ILJ performed a comprehensive evaluation of the National Institute of Justice's two-year field test of Differential Police Response (DPR) in Toledo, Ohio; Greensboro, North Carolina; and Garden Grove, California. These departments developed new ways to classify and screen calls for service and provide alternative means of responding to these calls. All three departments produced sizable increases in patrol time available for crime prevention, directed patrol, and other functions. The alternative call-handling methods (scheduling appointments, taking telephone reports, etc.) proved less costly than the traditional response of sending mobile units to all calls. The vast majority of the 11,000 citizens surveyed by phone reported they were very satisfied with the alternative services.
ILJ also evaluated the Garden Grove Police Department's Priority Patrol Field Test for the National Institute of Justice. Results showed that Garden Grove freed up patrol time in uninterrupted blocks; supervisors gained more control over field officers; and officers on priority patrol were more productive than those on routine patrol.
Evaluation of the Managing Patrol Operations Field Test
This project involved performing an in-depth evaluation for the National Institute of Justice on the field test of the Managing Patrol Operations program in police departments of Charlotte, North Carolina; Albuquerque, New Mexico; and Sacramento, California. The evaluation included testing the utility of the Patrol Car Allocations Model (PCAM) and the Hypercube Model for police patrol resource allocation; testing microcomputer models for officer scheduling; evaluating the planning and implementation of directed patrol programs; and evaluating efforts to implement more efficient and effective citizen call prioritization schemes and telephone report units.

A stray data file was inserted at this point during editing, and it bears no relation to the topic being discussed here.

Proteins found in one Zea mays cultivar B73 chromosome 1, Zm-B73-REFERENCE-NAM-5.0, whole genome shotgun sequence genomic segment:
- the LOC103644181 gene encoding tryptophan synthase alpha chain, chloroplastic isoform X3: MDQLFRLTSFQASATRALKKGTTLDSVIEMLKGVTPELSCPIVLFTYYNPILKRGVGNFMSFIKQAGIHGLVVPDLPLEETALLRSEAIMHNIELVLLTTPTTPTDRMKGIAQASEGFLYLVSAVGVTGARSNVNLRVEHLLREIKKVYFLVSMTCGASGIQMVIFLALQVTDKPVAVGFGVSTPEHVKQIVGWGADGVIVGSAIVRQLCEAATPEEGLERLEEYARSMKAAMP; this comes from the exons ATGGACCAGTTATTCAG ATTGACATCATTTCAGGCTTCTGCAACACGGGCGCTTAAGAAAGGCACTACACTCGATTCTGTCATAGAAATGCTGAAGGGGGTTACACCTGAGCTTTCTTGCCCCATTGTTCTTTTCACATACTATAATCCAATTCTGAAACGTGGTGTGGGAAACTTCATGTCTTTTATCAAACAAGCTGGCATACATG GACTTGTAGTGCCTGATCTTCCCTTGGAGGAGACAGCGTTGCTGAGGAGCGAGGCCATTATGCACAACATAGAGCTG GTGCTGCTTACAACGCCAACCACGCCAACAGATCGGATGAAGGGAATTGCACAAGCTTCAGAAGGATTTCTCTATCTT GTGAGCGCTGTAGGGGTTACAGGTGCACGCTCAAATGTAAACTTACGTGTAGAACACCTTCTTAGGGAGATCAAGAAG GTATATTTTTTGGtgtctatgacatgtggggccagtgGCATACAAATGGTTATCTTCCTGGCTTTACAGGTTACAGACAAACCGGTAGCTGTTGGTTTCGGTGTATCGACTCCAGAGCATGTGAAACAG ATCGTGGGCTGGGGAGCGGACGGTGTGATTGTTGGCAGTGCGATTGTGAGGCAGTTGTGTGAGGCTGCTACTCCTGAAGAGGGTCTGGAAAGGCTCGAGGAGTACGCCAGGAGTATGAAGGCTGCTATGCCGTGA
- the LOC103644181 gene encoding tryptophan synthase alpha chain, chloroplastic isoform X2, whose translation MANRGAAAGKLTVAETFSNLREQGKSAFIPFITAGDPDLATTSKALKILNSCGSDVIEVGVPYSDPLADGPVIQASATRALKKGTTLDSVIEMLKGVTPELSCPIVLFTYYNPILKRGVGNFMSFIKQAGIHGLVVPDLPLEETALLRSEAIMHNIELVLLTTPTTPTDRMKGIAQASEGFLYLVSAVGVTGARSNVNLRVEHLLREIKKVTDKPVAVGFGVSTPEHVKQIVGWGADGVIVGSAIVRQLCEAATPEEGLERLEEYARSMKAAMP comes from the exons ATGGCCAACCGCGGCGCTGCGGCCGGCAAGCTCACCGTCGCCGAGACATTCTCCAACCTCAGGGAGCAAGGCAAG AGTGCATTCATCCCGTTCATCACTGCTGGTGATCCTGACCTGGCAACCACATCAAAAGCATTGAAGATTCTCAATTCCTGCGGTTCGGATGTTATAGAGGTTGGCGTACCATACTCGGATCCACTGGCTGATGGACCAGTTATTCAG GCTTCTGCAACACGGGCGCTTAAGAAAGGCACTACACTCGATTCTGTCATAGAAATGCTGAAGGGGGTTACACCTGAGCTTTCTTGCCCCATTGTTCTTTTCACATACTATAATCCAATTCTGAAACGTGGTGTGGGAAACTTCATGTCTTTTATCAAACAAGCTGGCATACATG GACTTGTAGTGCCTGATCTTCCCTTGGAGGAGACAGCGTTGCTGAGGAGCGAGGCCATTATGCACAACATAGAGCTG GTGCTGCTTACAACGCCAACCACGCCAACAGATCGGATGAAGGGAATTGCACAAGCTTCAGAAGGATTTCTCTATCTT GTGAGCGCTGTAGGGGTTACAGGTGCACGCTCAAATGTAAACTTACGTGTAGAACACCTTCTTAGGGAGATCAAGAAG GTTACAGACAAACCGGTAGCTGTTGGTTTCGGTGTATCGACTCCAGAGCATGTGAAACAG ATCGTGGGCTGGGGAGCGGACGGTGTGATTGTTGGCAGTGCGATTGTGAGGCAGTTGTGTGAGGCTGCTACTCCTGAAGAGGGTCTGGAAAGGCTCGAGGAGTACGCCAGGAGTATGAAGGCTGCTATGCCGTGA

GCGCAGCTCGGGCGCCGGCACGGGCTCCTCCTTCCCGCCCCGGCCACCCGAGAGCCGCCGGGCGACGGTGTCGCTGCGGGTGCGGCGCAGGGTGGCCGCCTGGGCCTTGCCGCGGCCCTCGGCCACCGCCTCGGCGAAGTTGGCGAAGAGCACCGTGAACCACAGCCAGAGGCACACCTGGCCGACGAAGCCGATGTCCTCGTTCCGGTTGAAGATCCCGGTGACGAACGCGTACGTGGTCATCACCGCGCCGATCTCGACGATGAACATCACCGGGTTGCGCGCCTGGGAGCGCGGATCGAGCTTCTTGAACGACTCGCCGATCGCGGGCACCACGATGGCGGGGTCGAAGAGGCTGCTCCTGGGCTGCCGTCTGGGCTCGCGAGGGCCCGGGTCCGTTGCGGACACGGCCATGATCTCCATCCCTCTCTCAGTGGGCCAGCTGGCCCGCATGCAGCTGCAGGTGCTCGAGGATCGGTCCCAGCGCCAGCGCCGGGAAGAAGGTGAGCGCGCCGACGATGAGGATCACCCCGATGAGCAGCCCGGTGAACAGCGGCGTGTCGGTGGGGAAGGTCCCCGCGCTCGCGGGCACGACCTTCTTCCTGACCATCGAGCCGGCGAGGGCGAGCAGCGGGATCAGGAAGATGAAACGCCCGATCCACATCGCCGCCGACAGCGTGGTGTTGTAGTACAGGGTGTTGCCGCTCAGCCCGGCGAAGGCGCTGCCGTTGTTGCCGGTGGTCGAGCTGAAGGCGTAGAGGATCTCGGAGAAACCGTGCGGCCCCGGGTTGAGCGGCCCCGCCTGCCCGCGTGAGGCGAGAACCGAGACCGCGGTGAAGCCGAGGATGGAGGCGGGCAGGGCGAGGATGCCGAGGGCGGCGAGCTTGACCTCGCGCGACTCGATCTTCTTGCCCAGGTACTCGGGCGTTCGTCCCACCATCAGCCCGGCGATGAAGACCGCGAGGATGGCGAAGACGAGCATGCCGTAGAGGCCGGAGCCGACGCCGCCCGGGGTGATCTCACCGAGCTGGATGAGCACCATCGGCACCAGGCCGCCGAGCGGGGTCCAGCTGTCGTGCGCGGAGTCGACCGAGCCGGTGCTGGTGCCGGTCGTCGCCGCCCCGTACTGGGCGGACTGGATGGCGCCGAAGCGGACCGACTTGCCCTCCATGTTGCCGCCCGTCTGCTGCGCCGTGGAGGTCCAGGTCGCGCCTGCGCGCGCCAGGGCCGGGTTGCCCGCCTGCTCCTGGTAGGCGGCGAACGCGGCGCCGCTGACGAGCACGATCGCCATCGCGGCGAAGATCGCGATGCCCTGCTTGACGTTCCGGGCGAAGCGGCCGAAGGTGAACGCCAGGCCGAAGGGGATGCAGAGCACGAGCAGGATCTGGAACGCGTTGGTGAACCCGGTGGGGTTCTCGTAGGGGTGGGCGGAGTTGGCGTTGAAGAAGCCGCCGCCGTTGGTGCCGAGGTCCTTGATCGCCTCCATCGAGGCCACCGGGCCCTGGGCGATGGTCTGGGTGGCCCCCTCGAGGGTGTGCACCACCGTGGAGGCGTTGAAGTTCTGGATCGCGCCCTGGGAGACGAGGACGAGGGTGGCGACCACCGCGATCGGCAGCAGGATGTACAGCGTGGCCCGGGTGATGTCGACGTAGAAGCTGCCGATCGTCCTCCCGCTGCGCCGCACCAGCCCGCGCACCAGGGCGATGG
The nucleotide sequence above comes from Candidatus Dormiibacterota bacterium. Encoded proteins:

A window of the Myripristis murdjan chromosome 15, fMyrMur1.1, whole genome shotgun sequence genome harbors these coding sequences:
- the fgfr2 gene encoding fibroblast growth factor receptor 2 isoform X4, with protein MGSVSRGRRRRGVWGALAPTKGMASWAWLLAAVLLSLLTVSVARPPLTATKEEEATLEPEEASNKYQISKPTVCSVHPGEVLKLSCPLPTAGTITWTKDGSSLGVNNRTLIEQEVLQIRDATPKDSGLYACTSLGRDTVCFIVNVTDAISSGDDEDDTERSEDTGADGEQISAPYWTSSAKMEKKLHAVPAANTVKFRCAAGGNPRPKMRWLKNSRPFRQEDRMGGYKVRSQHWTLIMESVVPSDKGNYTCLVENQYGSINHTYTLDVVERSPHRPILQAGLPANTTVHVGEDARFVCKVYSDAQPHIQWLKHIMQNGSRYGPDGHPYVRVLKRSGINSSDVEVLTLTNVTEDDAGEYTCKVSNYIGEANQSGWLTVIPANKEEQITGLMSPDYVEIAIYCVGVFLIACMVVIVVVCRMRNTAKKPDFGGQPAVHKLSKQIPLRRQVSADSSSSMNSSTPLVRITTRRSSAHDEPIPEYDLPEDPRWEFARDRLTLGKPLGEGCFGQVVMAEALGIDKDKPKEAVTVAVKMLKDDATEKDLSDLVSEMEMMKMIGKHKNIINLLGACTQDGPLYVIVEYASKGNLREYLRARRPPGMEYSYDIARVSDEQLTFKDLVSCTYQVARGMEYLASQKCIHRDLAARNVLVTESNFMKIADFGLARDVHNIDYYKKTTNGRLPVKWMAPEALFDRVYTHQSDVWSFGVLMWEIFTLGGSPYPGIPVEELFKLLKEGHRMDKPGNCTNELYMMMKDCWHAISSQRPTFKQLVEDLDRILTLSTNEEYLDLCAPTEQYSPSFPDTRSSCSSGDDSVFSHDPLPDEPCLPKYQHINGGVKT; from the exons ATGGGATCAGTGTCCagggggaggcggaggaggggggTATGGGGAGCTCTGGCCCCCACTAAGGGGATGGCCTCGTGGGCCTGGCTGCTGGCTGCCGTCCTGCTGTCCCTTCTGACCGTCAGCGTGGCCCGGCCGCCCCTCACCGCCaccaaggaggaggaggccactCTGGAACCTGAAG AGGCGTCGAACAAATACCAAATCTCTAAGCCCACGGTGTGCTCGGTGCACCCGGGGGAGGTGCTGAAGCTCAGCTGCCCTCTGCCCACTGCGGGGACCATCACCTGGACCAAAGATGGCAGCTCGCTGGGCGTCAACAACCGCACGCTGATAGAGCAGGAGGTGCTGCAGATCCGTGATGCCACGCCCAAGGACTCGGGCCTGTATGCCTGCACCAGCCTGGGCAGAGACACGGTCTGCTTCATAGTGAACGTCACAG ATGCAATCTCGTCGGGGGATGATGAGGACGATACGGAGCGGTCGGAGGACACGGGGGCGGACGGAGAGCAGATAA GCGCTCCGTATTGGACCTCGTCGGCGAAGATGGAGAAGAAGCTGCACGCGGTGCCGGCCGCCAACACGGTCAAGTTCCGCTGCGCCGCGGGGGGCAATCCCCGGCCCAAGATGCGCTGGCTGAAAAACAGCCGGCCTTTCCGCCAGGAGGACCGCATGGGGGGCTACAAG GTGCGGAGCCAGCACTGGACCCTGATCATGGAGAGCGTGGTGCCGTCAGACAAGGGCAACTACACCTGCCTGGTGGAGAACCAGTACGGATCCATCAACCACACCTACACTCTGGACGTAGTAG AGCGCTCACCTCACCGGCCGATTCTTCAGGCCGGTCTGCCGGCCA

Evaluation of Concentrated Crime Reduction Programs
For the Maryland Governor's Commission on Law Enforcement, ILJ conducted an extensive evaluation of the impact of new police tactical programs on specific targeted crimes. Most of these programs were aimed at reducing armed robberies and burglaries by deploying stake-out and directed patrol teams. Projects were evaluated over a two-year period in five cities and counties in Maryland.
Un-Served Arrest Warrants
ILJ conducted this exploratory study for the National Institute of Justice to examine whether increased efforts to serve warrants or new warrant service strategies might reduce incidents of violent crime. The project included analyses of warrant service and arrest data from Montgomery County, Maryland, and Hennepin County, Minnesota, as well as consultations with personnel who are responsible for warrant service in these and other jurisdictions. The final report presents the data analysis results, reviews warrant service methods that are commonly employed, and recommends a research methodology for future studies in this area.
Sample Publications and Products
- Combat Deployment and the Returning Police Officer
- Guidebook: Identifying and Measuring the Effects of Information Technologies on Law Enforcement Agencies
- Training Evaluation Model: Evaluating and Improving Criminal Justice Training
- Evaluation of the Locally Initiated Partnership Program
- National Evaluation of the COPS Methamphetamine Initiative
- Unserved Arrest Warrants: An Exploratory Study